Experimental feature

Listen to this article

Experimental feature

Under what circumstances do you consider it appropriate for a man and woman to drink together in a wine bar? I recently made friends with a group of mostly men through a sports team. When one of them said he wanted to have a drink with me I said I did not think his girlfriend would be pleased. He may in fact never ask me — and perhaps I have already quashed any future intention of his — but we left it that he would email me and I am wavering as to how I should respond in case he does.

Surely it is never inappropriate for a man and a woman to have a drink in a wine bar. But you are, of course, referring to the particular circumstance in which a wine bar acts as the catalyst for a carnal relationship. In which case, you cannot blame the wine bar or its wine. We are all responsible for our own desires and actions. In your circumstances, you might be reminded of Matthew 5:28 in the Bible: “But I say unto you, that whosoever looketh on a woman with lust hath committed adultery with her already in his heart”. Therefore, you might consider replying “Matthew 5:28” if your flirt were to email you.

To the untutored western ear, Chinese opera and music sounds tuneless. The expression “like someone strangling a cat” has been used on occasion. Is it also true to say that western music sounds extremely melodious to the Chinese ear?

When was the last time you listened, if you have ever, to Schoenberg’s Expectation or Berg’s Wozzeck? I wouldn’t have called these operas extremely melodious. There are plenty of other examples of western music whose sounds might well be considered by any listener to be “like someone strangling a cat”. Take Stockhausen’s Licht, a series of seven operas, and you’d think a litter was being strangled.

So Chinese operas and music should not be considered any more tuneless than a lot of western music. In fact, Chinese operas are full of melodies. They all sound similar because Chinese music has never had the explosive developments of western music, particularly in the 19th and 20th centuries. Chinese composers were traditionally teachers of instruments and they would occasionally choose to vary a tune from the complicated character notations used and call it a new composition. China never really had natural composers and her musical developments were snail-paced. Unlike the west, where composers brought about an astonishing evolution and revolution of sounds. The avant-garde was fuelled by geniuses such as Schoenberg, Berg, Webern and Stravinsky. Their music is now all an integral part of the western classical music tradition, played and performed in every prestigious concert hall or opera house across the world. But the music by these composers is often thought of as hideously jarring to the ear. Although in the strange case of John Cage’s 4’33, it becomes entirely silent, apart from the noises that the performer might make while sitting at a piano with a stopwatch.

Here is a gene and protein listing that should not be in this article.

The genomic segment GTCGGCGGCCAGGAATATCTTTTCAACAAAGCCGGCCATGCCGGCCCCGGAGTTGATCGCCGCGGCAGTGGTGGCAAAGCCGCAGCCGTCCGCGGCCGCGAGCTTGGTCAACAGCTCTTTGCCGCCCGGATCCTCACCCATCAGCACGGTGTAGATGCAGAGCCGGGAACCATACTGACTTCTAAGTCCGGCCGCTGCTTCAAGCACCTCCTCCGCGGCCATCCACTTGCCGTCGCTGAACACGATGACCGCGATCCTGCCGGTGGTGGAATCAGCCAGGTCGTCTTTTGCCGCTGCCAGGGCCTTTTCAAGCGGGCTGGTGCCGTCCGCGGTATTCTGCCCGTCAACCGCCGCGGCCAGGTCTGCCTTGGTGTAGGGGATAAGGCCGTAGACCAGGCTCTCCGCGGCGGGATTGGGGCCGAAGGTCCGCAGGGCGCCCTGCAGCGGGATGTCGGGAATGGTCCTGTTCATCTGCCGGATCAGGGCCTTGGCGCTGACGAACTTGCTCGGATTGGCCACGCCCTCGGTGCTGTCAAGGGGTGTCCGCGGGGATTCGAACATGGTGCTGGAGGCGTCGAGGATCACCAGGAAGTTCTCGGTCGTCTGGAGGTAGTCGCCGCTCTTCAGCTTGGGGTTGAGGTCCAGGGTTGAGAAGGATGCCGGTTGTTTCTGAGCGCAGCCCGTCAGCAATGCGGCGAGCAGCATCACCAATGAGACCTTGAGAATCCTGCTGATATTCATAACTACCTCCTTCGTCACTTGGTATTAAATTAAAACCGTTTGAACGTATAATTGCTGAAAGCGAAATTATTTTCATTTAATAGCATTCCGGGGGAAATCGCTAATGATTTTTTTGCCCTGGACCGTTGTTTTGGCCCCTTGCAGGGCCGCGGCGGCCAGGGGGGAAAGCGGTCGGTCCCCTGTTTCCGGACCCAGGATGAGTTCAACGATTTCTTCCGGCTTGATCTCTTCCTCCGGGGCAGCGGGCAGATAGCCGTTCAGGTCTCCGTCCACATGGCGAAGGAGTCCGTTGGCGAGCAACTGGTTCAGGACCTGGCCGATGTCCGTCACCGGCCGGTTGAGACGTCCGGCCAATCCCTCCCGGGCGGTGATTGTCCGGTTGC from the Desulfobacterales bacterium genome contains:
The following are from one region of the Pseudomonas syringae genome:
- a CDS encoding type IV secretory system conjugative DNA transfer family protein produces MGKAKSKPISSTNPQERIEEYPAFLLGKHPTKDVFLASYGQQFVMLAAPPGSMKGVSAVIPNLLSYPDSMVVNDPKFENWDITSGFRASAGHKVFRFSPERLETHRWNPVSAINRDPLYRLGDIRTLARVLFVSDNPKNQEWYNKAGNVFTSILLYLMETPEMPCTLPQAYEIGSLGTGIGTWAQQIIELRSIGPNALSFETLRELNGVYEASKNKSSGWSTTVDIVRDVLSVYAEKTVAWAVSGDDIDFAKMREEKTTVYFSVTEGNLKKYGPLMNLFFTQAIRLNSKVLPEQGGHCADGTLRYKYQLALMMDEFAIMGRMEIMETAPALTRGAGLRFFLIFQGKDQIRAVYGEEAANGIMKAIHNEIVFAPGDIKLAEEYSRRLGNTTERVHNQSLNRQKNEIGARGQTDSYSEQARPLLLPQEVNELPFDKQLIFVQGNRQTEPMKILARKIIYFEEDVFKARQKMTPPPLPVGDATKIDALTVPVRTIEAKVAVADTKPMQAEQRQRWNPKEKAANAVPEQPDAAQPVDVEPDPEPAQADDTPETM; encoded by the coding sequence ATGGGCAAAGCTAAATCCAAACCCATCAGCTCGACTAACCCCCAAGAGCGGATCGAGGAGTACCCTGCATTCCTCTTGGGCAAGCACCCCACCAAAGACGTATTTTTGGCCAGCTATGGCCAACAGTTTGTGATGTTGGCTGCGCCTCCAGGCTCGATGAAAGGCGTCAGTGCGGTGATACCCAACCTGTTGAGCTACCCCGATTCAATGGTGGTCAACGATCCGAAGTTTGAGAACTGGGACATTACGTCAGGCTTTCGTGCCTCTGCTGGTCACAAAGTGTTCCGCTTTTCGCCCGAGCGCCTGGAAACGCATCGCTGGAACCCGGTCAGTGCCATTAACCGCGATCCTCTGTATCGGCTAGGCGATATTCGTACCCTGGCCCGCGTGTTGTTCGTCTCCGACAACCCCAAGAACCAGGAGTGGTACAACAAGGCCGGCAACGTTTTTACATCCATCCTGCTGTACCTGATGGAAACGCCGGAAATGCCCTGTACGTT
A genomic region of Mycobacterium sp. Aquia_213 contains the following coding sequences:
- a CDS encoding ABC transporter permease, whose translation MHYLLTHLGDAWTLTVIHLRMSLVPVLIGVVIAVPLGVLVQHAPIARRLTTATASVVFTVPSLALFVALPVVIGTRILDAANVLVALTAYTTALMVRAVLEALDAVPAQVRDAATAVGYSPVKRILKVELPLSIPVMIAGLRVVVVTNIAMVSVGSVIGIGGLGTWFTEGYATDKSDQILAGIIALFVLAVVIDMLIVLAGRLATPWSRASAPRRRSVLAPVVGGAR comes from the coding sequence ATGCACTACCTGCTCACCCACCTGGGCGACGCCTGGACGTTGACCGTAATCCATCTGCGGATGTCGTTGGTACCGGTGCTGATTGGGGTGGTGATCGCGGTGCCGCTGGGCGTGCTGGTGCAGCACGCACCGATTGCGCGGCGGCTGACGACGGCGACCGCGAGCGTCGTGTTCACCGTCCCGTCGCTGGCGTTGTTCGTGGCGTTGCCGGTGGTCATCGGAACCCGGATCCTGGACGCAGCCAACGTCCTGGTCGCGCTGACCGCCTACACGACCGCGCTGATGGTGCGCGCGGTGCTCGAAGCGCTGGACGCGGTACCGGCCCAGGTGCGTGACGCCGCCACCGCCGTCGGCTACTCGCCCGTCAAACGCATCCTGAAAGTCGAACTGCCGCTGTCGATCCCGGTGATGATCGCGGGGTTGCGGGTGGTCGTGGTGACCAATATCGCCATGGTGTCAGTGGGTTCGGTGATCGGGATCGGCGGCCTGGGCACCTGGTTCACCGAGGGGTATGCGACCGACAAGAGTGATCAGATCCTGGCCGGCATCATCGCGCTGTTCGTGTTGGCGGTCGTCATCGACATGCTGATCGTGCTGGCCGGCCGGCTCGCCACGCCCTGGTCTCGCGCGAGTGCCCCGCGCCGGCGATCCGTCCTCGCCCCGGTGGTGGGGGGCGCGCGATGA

I adore the music of Messiaen, but my wife detests it. When I practise it on the piano, she always shows disapprobation, as women do, by slamming the bedroom door or leaving the home without saying a word.

While I applaud the luxury of smoking a cigar indoors in the US, why play the roulette, which is a game of luck where the house is guaranteed to win, as opposed to a game of skill (blackjack or poker) where you presumably have a chance of beating the house?

As a professor of roulette, I can tell you that the house is not guaranteed to win. The house only wins when a punter goes too often or stays too long at any one time. I once saw a very frustrated Italian at the roulette in Monte Carlo. He must have been there for ages, as he looked dishevelled, tired and grumpy. He kept losing and the regular sound of his plastic chips being scooped up by the croupier must have been driving him mad. Finally, in a moment of total despair, he went up to the wheel, picked up the ball and swallowed it.

With blackjack, there is virtually no skill involved, unless you think there is skill in having to decide whether or not to draw on a 12 or 13, against the house having a four, five or six. With poker in a casino, the players do not win against the house, but against each other.

Please post comments and questions at the end of this article, or email david.tang@ft.com

Get alerts on House & Home when a new story is published

Copyright The Financial Times Limited 2020. All rights reserved.
Reuse this content (opens in new window)

Commenting on this article is temporarily unavailable while we migrate to our new comments system.

Note that this only affects articles published before 28th October 2019.

Follow the topics in this article